To the director's and screenwriter's credit, they resisted the temptation to pack too much onto the film. I found the characterizations just specific enough. Fine performances from all. Beautifully established in youth.
The film trusts both your intelligence and intuition to carry you through the trip. Don't see this if you're hungering for car chases!
I just finished watching this film on cable, and it left me with a
tugging, wistful and urgent feeling regarding the complex and fragile
nature of what it means to be alive on this planet, faced with a myriad
of choices, which we make based upon what we ultimately believe to be
In this movie, the main character, Bobby (a magnificent performance by Colin Farrell), makes his choices based purely on need and love. From a very young age, his character is aware of certain truths about life and he's acutely in touch with his feelings. He trusts and follows these feelings, to the exclusion of everything else. This is not an ordinary character, and this is not an ordinary film.
Everything about A Home At The End of the World is off-center, in the best possible way - the characters do not fit into any stereotypical molds and there are no over-wrought emotional scenes, although the film is deeply emotional and profoundly intimate. Choices are made, consequences are dealt with, but nothing plays out in a trite, predictable way. Instead the story builds slowly, with intense subtlety, showing the changes Bobby and his childhood friend Jonathan experience in their conjoined lives. I recommend this movie to anyone who is willing to take this unforgettable journey along with them.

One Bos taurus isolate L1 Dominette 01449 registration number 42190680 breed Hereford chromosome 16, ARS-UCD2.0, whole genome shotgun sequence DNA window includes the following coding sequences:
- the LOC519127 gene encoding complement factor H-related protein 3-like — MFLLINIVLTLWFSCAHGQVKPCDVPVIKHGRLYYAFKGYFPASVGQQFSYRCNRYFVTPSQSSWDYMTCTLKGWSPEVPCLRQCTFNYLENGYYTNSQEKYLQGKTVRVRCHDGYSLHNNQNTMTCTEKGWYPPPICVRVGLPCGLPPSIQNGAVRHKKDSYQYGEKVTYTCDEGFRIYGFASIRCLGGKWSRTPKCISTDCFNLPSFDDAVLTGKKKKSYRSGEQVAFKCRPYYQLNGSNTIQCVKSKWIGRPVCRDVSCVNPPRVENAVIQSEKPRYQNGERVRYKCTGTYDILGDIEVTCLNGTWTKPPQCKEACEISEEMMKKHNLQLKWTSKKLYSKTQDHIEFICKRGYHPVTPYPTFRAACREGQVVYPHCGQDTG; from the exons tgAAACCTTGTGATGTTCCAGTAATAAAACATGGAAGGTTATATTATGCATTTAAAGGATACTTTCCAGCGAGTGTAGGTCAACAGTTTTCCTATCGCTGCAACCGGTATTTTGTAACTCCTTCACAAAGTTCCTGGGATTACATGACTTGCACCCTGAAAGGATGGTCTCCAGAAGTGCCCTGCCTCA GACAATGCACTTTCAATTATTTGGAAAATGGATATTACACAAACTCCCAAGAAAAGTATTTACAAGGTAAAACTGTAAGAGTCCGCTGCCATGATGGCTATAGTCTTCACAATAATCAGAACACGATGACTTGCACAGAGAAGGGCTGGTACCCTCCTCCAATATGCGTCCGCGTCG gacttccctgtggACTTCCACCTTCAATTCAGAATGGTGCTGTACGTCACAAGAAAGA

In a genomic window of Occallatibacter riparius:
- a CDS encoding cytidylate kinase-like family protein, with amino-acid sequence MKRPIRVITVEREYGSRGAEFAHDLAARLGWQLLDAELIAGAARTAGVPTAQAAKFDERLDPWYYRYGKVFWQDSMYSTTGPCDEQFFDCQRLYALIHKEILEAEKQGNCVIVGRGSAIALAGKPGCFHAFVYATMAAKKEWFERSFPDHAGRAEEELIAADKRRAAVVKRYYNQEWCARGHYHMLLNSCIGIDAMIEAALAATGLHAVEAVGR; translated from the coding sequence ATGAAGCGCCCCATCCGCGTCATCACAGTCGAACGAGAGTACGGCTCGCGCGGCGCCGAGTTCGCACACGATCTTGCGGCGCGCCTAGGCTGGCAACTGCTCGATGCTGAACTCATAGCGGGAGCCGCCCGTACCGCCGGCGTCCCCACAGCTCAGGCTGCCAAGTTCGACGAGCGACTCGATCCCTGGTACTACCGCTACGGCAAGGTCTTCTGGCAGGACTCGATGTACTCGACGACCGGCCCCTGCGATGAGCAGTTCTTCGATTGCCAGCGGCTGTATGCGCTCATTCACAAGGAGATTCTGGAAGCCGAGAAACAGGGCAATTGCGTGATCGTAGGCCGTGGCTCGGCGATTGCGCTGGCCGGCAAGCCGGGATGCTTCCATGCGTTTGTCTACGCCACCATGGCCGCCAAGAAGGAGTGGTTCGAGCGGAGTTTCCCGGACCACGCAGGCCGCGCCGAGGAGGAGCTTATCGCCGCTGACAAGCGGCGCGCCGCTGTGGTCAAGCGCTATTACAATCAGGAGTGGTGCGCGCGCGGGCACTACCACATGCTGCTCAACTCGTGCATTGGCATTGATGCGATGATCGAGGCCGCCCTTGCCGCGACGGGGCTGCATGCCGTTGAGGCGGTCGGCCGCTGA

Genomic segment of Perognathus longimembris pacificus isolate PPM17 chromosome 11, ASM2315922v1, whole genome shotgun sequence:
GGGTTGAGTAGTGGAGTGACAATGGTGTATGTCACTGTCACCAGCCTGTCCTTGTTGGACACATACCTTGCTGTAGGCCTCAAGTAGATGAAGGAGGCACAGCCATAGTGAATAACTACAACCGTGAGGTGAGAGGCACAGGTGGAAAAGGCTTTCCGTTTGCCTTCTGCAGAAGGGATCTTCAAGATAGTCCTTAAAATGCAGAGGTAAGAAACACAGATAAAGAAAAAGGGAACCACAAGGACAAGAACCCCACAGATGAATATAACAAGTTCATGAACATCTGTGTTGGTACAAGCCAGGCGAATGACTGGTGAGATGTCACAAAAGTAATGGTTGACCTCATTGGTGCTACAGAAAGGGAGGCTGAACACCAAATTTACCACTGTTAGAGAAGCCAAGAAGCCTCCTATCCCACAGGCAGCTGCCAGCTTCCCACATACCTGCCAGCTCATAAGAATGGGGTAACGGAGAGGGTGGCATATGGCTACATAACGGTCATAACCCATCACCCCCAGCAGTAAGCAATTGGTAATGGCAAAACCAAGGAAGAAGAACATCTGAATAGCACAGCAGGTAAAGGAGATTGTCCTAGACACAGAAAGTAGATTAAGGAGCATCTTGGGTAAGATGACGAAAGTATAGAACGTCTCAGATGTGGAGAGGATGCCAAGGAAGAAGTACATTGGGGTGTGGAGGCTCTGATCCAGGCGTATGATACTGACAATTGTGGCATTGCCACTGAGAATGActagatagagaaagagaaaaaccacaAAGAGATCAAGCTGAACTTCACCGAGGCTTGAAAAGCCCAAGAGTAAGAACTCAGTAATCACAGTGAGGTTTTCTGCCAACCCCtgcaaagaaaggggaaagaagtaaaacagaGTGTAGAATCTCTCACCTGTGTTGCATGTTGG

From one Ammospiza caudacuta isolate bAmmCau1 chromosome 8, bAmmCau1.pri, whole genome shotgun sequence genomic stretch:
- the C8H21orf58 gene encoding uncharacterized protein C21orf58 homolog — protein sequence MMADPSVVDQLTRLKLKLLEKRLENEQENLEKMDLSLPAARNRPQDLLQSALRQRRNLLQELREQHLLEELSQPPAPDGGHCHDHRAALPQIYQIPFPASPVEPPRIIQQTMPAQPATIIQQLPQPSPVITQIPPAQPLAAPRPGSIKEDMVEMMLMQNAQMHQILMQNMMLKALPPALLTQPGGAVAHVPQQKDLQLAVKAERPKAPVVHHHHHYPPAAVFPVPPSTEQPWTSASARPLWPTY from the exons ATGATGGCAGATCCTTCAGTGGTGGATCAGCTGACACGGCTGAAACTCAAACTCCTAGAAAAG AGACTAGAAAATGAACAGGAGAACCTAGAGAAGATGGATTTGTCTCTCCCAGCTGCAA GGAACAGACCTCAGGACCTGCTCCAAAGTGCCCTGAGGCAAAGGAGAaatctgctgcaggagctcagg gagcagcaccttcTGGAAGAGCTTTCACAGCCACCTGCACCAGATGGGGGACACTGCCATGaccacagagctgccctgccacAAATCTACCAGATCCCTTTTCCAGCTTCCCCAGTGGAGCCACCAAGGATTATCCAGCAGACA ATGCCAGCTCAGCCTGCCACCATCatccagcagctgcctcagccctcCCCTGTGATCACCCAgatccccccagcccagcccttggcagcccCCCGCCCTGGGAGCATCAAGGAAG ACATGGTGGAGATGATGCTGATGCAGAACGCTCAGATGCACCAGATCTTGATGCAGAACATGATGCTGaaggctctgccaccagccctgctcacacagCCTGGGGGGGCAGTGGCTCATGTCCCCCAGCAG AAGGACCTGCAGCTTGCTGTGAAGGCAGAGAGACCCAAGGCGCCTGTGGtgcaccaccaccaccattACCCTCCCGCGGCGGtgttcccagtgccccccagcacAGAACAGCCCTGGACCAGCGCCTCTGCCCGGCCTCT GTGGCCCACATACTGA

The movie wasn't the book, but the performances of all involved were
inspired. I admit to seeing the movie because Colin Farrell was in it
and not being sure, after the book, that he could become Bobby.
But he did, with a performance that astonished me.
What is unfortunate it that the movie, in some ways, has been limited in appeal by the "sexuality theme" that has become attached to it. Yes, Jonathan is gay. But labeling Bobby bi-sexual is reducing him to a caricature. Bobby's life was about love, needing and getting it from the people in his life. He found no limits in how to return it. Imagine, no inhibitions in showing love and affection! Any scene with Bobby in it just continued to show his tender and honest heart.
Then there were the rampant rumors of the "deleted scene". I totally understand why the scene was cut. It would have been unnecessary and gratuitous.
It is unfortunate this film wasn't released to a greater number of screens. Missing these performances would truly be a tragedy.
Clare loves Jonathan, who loves Bobby who..., well, loves everybody.
Bobby is either straight or homosexual or bisexual or asexual,
depending on where you are in the movie. A HOME AT THE END OF THE WORLD
is a relationship movie wherein everything hinges on the relationships,
but those relationships remain strangely ill-defined.
Achingly sincere, A HOME AT THE END OF THE WORLD strives for an easygoing reality, not fully appreciating that easygoing can also mean meandering. To its credit we are never sure where the film is going to take us, but to its detriment, the film doesn't seem to know either. The film relies on JULES AND JIM math -- one guy plus one guy divided by one girl equals melodrama -- as a way of exploring the changing social landscape of America from the laid back sex-drugs-and-rock'n'roll sixties to the early days of the AIDS epidemic. It covers a lot of ground, yet doesn't seem to really go anywhere.
The best part of the film is the beginning, before most of the main stars even make an appearance. Set in Cleveland, first in 1967 and then in 1974, the film has some gentle fun looking at suburban attempts at being mod and trendy, while romanticizing drug use and rock music. These are little Bobby Morrow's formative years, where one by one he tragically looses members of his family, leaving him an orphan by age 14. He befriends nerdy Jonathan Glover in high school and ultimately becomes part of the Glover family, whom he seduces with his genuine charm, gentle optimism and an apparently always ready supply of marijuana. It is also where Bobby and Jonathan begin exploring their sexuality. Even with it's discomforting approval of casual drug use, this is where the film is most successful, in the way it deals in an honest and intelligent way with blossoming sexuality and the awkwardness of being a gay teenager.